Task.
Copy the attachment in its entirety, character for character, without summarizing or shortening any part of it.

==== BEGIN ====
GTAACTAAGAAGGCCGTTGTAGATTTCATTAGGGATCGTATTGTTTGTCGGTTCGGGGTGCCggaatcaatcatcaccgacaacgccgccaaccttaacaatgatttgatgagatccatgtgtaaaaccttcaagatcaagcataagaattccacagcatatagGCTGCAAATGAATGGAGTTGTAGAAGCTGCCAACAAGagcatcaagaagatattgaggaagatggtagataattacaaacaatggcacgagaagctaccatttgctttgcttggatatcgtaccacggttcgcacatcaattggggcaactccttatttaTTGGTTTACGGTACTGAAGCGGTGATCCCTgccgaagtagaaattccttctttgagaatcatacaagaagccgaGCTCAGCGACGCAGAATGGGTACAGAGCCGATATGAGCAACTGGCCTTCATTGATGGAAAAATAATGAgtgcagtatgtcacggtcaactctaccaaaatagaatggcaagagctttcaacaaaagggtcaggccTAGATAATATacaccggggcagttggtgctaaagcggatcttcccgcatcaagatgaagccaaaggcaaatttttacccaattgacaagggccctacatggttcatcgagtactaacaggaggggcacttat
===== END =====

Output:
GTAACTAAGAAGGCCGTTGTAGATTTCATTAGGGATCGTATTGTTTGTCGGTTCGGGGTGCCggaatcaatcatcaccgacaacgccgccaaccttaacaatgatttgatgagatccatgtgtaaaaccttcaagatcaagcataagaattccacagcatatagGCTGCAAATGAATGGAGTTGTAGAAGCTGCCAACAAGagcatcaagaagatattgaggaagatggtagataattacaaacaatggcacgagaagctaccatttgctttgcttggatatcgtaccacggttcgcacatcaattggggcaactccttatttaTTGGTTTACGGTACTGAAGCGGTGATCCCTgccgaagtagaaattccttctttgagaatcatacaagaagccgaGCTCAGCGACGCAGAATGGGTACAGAGCCGATATGAGCAACTGGCCTTCATTGATGGAAAAATAATGAgtgcagtatgtcacggtcaactctaccaaaatagaatggcaagagctttcaacaaaagggtcaggccTAGATAATATacaccggggcagttggtgctaaagcggatcttcccgcatcaagatgaagccaaaggcaaatttttacccaattgacaagggccctacatggttcatcgagtactaacaggaggggcacttat